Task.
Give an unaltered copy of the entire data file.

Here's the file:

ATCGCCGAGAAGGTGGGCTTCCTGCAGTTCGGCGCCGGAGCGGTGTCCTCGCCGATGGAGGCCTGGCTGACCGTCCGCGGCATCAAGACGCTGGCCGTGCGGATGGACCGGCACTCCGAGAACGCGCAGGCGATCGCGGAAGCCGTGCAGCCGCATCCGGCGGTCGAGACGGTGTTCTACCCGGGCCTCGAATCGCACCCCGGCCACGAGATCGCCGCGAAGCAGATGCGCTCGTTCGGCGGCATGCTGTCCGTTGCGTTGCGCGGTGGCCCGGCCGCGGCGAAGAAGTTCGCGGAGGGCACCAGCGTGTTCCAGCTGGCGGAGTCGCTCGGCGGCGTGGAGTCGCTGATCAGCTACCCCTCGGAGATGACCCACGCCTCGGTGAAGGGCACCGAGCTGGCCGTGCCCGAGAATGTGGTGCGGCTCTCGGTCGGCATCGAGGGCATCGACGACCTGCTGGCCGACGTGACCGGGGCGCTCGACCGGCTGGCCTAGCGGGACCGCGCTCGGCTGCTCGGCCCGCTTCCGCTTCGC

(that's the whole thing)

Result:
ATCGCCGAGAAGGTGGGCTTCCTGCAGTTCGGCGCCGGAGCGGTGTCCTCGCCGATGGAGGCCTGGCTGACCGTCCGCGGCATCAAGACGCTGGCCGTGCGGATGGACCGGCACTCCGAGAACGCGCAGGCGATCGCGGAAGCCGTGCAGCCGCATCCGGCGGTCGAGACGGTGTTCTACCCGGGCCTCGAATCGCACCCCGGCCACGAGATCGCCGCGAAGCAGATGCGCTCGTTCGGCGGCATGCTGTCCGTTGCGTTGCGCGGTGGCCCGGCCGCGGCGAAGAAGTTCGCGGAGGGCACCAGCGTGTTCCAGCTGGCGGAGTCGCTCGGCGGCGTGGAGTCGCTGATCAGCTACCCCTCGGAGATGACCCACGCCTCGGTGAAGGGCACCGAGCTGGCCGTGCCCGAGAATGTGGTGCGGCTCTCGGTCGGCATCGAGGGCATCGACGACCTGCTGGCCGACGTGACCGGGGCGCTCGACCGGCTGGCCTAGCGGGACCGCGCTCGGCTGCTCGGCCCGCTTCCGCTTCGC